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Burs tips and techniques?


#1

I have a heck of a time drilling tiny holes in gold. The burs get
dull so quickly (yes I use bur-life). Does anyone have any tips on
burs or techniques?

Thanks


#2

I have a few tips to share that may help to extend the useful life
of your burrs. Heat is one of the biggest culprits in causing a burr
to dull. High speed builds heat quickly so I try to go slow and as
you mentioned use the bur life or beeswax liberaly. If the hole is
larger than a millimeter I drill the first hole with a #70 twist
drill and then use several burrs of increasing diamater to enlarge
the hole to the proper size. In this way no one burr does more than
it’s fair share of the cutting and each time you change burrs you
start with a cool burr. Some alloys contain Silica and there is not
much you can do to prevent a burr from dulling rather quickly when
working with such alloys. If you commonly work with such alloys
consider investing in Carbide twist drills wich are about the same
hardness as the Silica.

Best regards, David


#3

Richard,

I would not use a bur to drill holes with. I would use a small drill
bit. Most bits are cheaper than burs. If you are trying to make a
seat for a stone drill a pilot hole with a small drill bit then use
your bur to enlarge the hole. If you are making decorative holes use
a drill bit first then use a bud burr or flame burr to clean the
edge. You can also use a flat graver to clean holes in metal. I
typically use my setting burs for setting. I use bud or flame burs
and round burs for removing metal and clean up. I use cone burs for
enlarging holes. You can grind burs to create shapes to suite your
needs. Experiment on some scrap to get a feel for what different burs
can do. You will develop a feel for using the bur that way and over
time will have favorite shapes of burs for different jobs. The type
of cut on a bur matters as does the type of steel. Carbide burs and
bits are more expensive but tend to last longer with proper care.
High speed burs are harder to control for beginners the cut is
different. Diamond burs are used for specialty jobs usually and must
be kept cool. Get yourself a tool catalog from Rio Grande and this
will help you familiarize yourself with the world of burs and bits.

Regards
J Morley
Goldsmith/Laserwelder


#4

Use a small bur to center the hole then use the small high speed
steel twist drills. Rio Grande sells quite a collection as, I’m
sure, do other suppliers. I avoid the carbide twist drills because
they are so brittle, they break with the slightest lateral pressure.
I presume that if I had a micro drill press this wouldn’t be so
much of a problem. I have found broken carbide drills nearly
impossible to remove from my work.

Howard Woods
Eagle Idaho


#5

If you drill the holes out first, a half millimeter smaller than the
bur you will be using, your bur will not have to remove as much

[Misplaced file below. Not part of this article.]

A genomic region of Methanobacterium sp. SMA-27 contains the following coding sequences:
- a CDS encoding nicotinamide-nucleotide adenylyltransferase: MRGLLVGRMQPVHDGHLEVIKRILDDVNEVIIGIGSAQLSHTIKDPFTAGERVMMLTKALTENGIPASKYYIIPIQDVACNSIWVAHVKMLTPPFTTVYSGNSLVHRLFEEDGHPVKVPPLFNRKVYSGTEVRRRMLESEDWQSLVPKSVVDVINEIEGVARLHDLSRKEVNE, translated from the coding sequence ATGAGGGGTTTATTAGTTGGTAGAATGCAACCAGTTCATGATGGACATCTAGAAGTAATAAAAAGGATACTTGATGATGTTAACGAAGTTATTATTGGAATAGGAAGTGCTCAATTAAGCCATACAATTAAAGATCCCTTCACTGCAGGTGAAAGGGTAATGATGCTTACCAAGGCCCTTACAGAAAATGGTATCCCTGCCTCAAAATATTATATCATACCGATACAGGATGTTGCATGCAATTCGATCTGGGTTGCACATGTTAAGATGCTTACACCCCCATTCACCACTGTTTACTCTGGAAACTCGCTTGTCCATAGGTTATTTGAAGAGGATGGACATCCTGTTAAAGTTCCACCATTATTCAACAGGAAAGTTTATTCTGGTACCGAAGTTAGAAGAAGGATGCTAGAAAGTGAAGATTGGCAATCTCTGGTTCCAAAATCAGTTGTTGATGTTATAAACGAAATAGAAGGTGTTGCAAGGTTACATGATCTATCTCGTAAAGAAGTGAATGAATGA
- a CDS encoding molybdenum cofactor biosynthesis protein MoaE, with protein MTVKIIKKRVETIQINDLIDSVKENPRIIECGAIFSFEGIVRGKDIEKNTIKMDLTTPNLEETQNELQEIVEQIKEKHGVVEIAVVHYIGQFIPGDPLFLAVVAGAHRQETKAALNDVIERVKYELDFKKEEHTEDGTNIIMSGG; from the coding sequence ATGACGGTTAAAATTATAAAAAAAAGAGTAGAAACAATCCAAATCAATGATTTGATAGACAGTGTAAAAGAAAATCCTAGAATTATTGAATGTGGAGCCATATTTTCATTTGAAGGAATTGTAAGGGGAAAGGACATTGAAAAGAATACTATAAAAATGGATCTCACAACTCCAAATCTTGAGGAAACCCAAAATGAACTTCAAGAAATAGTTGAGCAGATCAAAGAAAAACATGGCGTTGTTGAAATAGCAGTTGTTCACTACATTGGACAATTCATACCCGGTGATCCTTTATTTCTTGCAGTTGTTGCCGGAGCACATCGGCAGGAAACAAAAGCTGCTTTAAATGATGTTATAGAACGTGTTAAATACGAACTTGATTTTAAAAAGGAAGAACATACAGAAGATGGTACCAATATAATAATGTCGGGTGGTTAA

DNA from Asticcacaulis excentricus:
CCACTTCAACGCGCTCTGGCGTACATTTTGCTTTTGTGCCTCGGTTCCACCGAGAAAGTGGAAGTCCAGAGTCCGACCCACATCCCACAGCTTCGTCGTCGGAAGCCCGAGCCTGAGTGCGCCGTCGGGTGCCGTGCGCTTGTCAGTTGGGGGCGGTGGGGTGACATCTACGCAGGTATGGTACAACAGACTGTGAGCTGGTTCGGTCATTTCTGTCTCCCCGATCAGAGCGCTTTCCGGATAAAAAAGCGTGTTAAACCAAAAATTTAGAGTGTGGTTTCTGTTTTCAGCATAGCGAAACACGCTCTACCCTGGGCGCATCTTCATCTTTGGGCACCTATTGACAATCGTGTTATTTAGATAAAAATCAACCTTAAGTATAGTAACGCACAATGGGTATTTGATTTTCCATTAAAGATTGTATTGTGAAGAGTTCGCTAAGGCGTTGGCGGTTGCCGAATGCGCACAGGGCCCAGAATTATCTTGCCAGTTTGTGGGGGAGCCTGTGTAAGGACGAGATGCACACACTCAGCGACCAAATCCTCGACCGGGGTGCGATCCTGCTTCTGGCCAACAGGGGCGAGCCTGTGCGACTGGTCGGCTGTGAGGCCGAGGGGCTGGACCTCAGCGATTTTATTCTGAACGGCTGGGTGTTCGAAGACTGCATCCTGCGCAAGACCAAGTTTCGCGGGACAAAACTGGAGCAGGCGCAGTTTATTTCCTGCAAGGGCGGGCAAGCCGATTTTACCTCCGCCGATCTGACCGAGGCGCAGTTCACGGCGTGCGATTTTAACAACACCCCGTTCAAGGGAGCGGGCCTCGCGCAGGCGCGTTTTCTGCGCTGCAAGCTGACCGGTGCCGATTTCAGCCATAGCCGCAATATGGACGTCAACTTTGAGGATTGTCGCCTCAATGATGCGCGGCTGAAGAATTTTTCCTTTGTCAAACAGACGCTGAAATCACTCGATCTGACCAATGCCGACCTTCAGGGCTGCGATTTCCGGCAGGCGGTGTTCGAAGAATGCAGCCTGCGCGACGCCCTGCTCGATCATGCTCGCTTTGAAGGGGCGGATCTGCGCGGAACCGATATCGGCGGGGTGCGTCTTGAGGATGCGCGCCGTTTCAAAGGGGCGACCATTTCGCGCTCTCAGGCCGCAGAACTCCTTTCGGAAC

metal and should last longer.

Lee Einer
Dos Manos Jewelry
http://www.dosmanosjewelry.com


#6

Dear Richard:

I was taught by an old German master twenty + years ago to use Oil
of Wintergreen to lubricate burrs and drill bits… I have rarely had
a burr break or get clogged up like burr life tends to… and the oil
smells pleasant as you use it. You can buy it at any pharmacy for
about $4.00 and it will last forever.

Take a film cannister and use the inside of the lid as a resivoir
for the oil (a small new felt wheel will fit nicely inside the lid
to use as a sort of dabbing surface for your burrs) Then just snap
the body of the film cannister on when you’re done and store it
up-side-down. The felt wheel will eventually become impregnated with
particles of gold dust so make sure you reclaim it when it’s packed
with gold.

I swear by oil of Wintergreen. Ditch the burr life and use what the
old masters have known about for centuries !

: )
Margie Mersky
www.mmwaxmodels.com


#7

I’d bet money that you are pressing down to hard and also
overheating your burs. Do it in an drill/lift/drill pattern so that
the bur cools frequently.

Judy Shaw


#8

just wondering if you are using vanadium (busch type) or high speed
steel


#9

I agree the twist drill is the best way to go. Try the new premium
gold cobalt twist drills. From stuller on vol 43 on page 193

Andy " The Tool Guy" Kroungold
Tool Sales / Technical
Stuller Inc
Phone 800-877-7777 ext. 94194
Fax 337-262-7791


#10

Richard;

I’m sure you’ll get many replies to this prior to mine (through the
daily digest).

I have never had any problems using a drill bit (as small as 0.5 mm
dia) to drill holes in metal.Using a bur at high speeds will burn it
out very quickly, probably before you “drill” the first hole.

Use a drill bit with firm but light pressure, not too fast, and well
lubricated with cutting oil. You may break a few drills at the
beginning until you “get the feel”, but you’ll know when the speed